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MEES and HHSRS failings highlighted by survey results

16 July 2018

Legislation designed to improve energy efficiency standards is not being enforced due to lack of resource in local authorities, a study has revealed.

Published by the Association for the Conservation of Energy (ACE) and CAG Consultants, The Warm Arm of the Law report examined implementation of Minimum Energy Efficiency Standards (MEES) and the Housing Health and Safety Rating System (HHSRS) in the private rented sector (PRS).

It found that the standards required are not being enforced and that tenants were not benefiting as a result.

The PRS in England has the highest proportion of F and G rated properties and more than 45% of households in these properties are in fuel poverty, the announcement stated.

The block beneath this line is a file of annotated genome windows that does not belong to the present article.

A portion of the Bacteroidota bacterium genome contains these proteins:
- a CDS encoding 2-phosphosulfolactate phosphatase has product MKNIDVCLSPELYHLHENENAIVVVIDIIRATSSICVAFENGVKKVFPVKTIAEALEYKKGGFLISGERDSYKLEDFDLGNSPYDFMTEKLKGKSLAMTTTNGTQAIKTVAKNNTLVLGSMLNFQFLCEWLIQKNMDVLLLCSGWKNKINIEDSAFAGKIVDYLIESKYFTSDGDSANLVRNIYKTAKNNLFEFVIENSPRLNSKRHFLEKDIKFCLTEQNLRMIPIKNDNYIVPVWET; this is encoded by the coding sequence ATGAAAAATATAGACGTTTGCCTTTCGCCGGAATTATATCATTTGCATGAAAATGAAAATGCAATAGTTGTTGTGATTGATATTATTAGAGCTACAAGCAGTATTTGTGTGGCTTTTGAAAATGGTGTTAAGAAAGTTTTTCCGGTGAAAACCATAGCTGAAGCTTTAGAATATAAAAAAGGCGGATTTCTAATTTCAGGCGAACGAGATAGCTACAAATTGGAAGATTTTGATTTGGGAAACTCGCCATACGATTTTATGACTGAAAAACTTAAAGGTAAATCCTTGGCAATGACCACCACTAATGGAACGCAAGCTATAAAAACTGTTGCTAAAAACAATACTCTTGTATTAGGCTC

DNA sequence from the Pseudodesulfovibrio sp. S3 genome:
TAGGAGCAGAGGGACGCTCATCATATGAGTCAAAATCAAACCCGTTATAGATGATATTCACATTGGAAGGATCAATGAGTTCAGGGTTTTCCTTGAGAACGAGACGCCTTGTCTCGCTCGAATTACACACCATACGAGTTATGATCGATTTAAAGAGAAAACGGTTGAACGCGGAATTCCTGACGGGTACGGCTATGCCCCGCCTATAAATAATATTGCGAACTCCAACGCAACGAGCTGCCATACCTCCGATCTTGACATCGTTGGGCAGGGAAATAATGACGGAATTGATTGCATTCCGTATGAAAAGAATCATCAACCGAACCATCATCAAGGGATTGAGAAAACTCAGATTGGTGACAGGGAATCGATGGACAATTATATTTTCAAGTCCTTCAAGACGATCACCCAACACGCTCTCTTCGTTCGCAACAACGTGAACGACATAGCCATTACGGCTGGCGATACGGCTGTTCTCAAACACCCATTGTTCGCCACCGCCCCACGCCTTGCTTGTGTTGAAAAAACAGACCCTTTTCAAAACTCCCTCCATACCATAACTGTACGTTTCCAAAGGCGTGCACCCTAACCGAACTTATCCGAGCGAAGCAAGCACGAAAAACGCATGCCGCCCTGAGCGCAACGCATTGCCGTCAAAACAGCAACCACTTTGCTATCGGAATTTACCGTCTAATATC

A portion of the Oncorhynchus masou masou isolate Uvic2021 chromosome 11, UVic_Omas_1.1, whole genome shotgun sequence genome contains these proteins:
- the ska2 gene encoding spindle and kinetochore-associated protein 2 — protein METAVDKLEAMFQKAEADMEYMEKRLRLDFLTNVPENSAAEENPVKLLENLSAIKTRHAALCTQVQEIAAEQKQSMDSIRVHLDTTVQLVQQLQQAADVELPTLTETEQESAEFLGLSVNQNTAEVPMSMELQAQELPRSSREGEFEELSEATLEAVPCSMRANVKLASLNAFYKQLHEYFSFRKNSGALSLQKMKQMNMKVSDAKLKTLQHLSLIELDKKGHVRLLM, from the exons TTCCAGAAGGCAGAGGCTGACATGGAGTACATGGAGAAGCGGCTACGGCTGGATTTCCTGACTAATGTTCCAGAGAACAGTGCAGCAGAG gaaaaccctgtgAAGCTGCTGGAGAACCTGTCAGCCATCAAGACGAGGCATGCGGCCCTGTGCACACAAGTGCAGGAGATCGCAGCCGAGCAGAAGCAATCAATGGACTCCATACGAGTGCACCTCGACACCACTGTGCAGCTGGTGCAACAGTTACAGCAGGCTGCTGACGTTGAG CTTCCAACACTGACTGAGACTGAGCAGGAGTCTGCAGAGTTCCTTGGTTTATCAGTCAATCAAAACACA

Recommendations within the report include the need for government to adequately resource local authorities to implement the MEES and HHSRS.

Guidance and advice on how these can be implemented as cost efficiently as possible should also be provided.

The report said local government needs to "develop a joined-up approach" for implementing the two legislative examples, with further advice provided by national government.

ACE research director Kelly Green said the MEES and HHSRS had the potential to "improve the lives of the tenants living in some of the worst properties in the country,

"It will also offer significant economic and wider societal benefits to the UK, including reducing the burden on the NHS, improved productivity and a reduction in carbon emissions."

Those wishing to read the full version of the report can do so here.

Funding for the The Warm Arm of the Law report was provided by the Ebico Trust

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